Three items posted to LinkedIn on power and its dysfunctions.
“Power Causes Brain Damage,” by Jerry Useem, The Atlantic, July/August 2019 (posted July 2019)
Another cautionary about concentrating too much power in the hands of individual people.
“How leaders lose mental capacities—most notably for reading other people—that were essential to their rise”
Reply to post by Anne-Rachel Inné about an article entitled “The 2010s Killed the Cult of the Tech Founder. Great!“ January 2020 (posted January 2020)
Thx for sharing this, Anne-Rachel. Fwiw I’d suggest that the “cult of the tech founder” is (was) part of a larger tendency we have to think in terms of a single individual at the apex of whatever (you see it in governance especially). Or perhaps more to the point, how we invest too much hope and power in one person, even when the size and complexity of the entity they are in charge of is great. And then we tend to assume they have the capabilities to match and moral compass to guide them. But they, like all of us, are fallible.
So basically the concentration of power in the hands of few is risky, and the focus of hopes & expectations in them is a gamble. Some of the examples Steven Levy mentions are cases in point.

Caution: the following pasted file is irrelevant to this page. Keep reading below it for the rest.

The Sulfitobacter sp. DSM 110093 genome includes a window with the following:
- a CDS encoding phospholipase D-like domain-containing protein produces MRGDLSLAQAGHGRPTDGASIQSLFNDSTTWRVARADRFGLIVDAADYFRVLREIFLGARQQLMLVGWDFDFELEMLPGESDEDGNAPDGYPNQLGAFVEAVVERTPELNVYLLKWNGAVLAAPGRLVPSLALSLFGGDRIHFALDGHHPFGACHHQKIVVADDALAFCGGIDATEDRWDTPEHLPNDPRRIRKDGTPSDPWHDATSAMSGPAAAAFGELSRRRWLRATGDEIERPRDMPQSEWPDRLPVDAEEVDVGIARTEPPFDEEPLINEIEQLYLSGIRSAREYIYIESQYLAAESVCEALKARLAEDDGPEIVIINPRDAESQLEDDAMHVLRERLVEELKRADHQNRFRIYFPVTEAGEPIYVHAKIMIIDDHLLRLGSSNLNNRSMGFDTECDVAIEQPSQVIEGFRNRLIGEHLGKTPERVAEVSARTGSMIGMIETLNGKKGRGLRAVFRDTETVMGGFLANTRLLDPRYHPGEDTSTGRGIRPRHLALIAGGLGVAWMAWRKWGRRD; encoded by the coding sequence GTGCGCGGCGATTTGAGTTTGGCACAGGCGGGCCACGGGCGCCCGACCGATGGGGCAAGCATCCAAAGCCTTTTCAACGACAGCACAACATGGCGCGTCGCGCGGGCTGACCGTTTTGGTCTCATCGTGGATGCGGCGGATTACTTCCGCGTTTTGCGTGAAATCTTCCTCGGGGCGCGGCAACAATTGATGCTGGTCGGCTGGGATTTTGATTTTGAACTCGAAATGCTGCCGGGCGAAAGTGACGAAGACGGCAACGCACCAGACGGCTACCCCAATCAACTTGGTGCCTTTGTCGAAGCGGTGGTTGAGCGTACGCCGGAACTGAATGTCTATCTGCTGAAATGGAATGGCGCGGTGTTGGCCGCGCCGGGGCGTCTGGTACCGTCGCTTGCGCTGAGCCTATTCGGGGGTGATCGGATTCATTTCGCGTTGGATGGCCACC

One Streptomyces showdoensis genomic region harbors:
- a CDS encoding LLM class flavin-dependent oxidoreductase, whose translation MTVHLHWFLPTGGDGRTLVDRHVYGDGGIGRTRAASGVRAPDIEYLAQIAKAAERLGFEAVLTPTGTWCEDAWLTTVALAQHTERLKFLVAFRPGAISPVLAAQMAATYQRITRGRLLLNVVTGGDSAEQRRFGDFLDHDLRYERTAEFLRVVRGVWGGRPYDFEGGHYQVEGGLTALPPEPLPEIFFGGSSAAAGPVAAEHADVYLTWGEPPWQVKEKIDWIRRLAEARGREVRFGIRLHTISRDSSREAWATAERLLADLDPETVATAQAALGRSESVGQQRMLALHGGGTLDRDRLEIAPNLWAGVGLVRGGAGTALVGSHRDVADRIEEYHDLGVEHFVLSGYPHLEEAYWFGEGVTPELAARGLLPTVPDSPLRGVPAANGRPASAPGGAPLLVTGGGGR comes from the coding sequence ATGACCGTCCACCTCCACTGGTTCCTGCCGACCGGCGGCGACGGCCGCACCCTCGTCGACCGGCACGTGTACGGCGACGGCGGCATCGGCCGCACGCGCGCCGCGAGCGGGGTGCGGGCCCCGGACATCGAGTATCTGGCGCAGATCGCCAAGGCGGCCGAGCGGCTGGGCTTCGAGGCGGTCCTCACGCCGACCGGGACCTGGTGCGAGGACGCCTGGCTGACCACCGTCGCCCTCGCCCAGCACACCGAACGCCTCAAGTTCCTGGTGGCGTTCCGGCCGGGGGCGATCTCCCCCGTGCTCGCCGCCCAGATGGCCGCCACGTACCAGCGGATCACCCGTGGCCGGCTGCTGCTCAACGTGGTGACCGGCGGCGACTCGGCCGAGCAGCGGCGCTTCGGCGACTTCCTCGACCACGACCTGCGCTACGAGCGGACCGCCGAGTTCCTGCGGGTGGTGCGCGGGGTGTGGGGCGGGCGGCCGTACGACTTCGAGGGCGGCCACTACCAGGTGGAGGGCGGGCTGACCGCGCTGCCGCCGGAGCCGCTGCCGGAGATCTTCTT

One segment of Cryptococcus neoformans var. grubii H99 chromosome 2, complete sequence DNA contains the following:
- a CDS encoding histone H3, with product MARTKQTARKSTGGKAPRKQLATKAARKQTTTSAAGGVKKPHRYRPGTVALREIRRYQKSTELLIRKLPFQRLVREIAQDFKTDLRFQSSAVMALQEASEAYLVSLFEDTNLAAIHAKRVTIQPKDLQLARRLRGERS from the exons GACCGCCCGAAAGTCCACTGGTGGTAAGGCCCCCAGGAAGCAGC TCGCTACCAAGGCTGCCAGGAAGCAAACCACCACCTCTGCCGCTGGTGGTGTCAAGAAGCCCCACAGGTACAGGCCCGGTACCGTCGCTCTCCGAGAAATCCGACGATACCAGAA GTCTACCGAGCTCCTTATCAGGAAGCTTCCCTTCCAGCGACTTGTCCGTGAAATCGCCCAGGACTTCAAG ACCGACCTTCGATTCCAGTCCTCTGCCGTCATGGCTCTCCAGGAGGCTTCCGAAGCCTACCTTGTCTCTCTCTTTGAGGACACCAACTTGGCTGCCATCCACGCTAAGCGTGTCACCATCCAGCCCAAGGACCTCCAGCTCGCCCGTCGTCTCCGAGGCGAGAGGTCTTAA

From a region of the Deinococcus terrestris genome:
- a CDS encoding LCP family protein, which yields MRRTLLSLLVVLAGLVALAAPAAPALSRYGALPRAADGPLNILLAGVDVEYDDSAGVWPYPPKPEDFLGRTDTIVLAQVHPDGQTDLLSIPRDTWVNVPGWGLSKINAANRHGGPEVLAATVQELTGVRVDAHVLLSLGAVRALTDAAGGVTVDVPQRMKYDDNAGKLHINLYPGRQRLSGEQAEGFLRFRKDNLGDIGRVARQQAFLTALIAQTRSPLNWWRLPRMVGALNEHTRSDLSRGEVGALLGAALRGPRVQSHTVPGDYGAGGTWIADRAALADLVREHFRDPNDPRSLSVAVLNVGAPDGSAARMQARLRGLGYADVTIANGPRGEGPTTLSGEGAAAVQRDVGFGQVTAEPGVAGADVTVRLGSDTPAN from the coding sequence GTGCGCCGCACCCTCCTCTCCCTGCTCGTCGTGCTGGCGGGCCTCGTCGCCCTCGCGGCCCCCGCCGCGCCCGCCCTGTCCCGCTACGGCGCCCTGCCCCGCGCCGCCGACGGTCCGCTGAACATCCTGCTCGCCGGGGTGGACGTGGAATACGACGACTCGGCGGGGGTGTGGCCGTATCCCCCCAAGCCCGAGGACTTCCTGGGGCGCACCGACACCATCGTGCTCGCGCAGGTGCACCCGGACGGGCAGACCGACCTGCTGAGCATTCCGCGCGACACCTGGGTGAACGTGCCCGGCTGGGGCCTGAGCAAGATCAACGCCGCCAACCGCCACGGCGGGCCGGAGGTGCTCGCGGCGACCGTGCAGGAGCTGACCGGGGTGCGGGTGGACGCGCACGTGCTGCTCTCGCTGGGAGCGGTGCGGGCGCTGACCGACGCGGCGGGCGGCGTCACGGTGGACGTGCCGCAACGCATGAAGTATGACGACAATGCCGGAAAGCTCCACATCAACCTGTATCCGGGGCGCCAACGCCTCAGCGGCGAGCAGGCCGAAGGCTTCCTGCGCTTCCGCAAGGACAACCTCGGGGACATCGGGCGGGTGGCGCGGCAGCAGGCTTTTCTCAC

How to address that systemically? Personally I would hope for 2020 and the decade it ushers in a move towards ways to deconcentrate power & distribute space for initiative, and in the tech business world increase competition. Can one also hope for a maturity in our expectations – beyond bestowing “halos” on founders, political leaders, etc.?
It’s also important to remember that the capabilities for innovation, leadership, etc. are present in a lot of people. Even if one argues it’s a small percentage, calculate on 7.5 billion and the numbers are huge. Yet our market system seems to seize on what a few well-placed individuals do. Often that is great, in the beginning at least, and many people may benefit. But does the system also have an opportunity cost in what innovations and innovators are eclipsed? What are we missing out on by focusing attention and wealth only on a select few?
En tout cas, Bonne Année 2020!
“Why do so many incompetent men become leaders? And what can we do about it?“ by Tomas Chamorro-Premuzic, Ideas.TED.com, 9 January 2020 (posted 15 January 2020)
Interesting discussion by Dr Tomas Chamorro-Premuzic highlighting 3 reasons incompetent men become leaders: inability to distinguish between confidence & competence; love of charismatic individuals; & inability to resist the allure of narcissists.
I’d suggest 2 more:
4. An organizational dynamic – the Peter principle. I.e., promotion to the level of incompetence.
5. A structural / cultural issue – the way we define “leadership” & roles associated with it, investing power & expectations in one individual (who even in the best case is fallible). The risks of dysfunction are higher in larger or more complex organizations (up to and including governments).
(reply to a comment)
Thx. Altho “they look smart” might go under one of Dr Chamorro-Premuzic’s 3 reasons (maybe illusion of competence?), your other two might together make a 6th reason – a social dynamic, the “in” (or “insiders” or “good old boys”) crowd. That would also include nepotism, and perhaps also certain forms of corruption? All of those don’t necessarily mean incompetence, but are clearly not prioritizing competence, nor even the result of the first 3 reasons.